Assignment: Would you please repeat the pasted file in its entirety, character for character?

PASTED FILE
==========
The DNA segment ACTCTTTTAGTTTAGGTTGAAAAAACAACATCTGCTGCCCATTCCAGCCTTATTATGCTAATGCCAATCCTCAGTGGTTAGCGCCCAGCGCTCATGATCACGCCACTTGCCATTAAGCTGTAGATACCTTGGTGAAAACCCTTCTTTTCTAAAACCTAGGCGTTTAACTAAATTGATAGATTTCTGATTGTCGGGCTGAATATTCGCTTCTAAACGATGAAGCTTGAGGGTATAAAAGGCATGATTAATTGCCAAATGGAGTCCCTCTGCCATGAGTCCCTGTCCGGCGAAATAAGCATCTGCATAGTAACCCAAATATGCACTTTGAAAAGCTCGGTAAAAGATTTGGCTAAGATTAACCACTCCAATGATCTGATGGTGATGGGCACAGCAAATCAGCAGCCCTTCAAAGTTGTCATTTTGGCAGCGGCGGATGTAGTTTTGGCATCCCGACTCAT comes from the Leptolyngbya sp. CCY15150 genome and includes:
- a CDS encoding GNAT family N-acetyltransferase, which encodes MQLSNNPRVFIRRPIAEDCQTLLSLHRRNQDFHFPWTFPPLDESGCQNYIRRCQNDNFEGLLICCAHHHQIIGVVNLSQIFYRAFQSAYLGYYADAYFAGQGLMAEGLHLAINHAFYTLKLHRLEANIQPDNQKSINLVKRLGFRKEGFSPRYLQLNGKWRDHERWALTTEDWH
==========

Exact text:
The DNA segment ACTCTTTTAGTTTAGGTTGAAAAAACAACATCTGCTGCCCATTCCAGCCTTATTATGCTAATGCCAATCCTCAGTGGTTAGCGCCCAGCGCTCATGATCACGCCACTTGCCATTAAGCTGTAGATACCTTGGTGAAAACCCTTCTTTTCTAAAACCTAGGCGTTTAACTAAATTGATAGATTTCTGATTGTCGGGCTGAATATTCGCTTCTAAACGATGAAGCTTGAGGGTATAAAAGGCATGATTAATTGCCAAATGGAGTCCCTCTGCCATGAGTCCCTGTCCGGCGAAATAAGCATCTGCATAGTAACCCAAATATGCACTTTGAAAAGCTCGGTAAAAGATTTGGCTAAGATTAACCACTCCAATGATCTGATGGTGATGGGCACAGCAAATCAGCAGCCCTTCAAAGTTGTCATTTTGGCAGCGGCGGATGTAGTTTTGGCATCCCGACTCAT comes from the Leptolyngbya sp. CCY15150 genome and includes:
- a CDS encoding GNAT family N-acetyltransferase, which encodes MQLSNNPRVFIRRPIAEDCQTLLSLHRRNQDFHFPWTFPPLDESGCQNYIRRCQNDNFEGLLICCAHHHQIIGVVNLSQIFYRAFQSAYLGYYADAYFAGQGLMAEGLHLAINHAFYTLKLHRLEANIQPDNQKSINLVKRLGFRKEGFSPRYLQLNGKWRDHERWALTTEDWH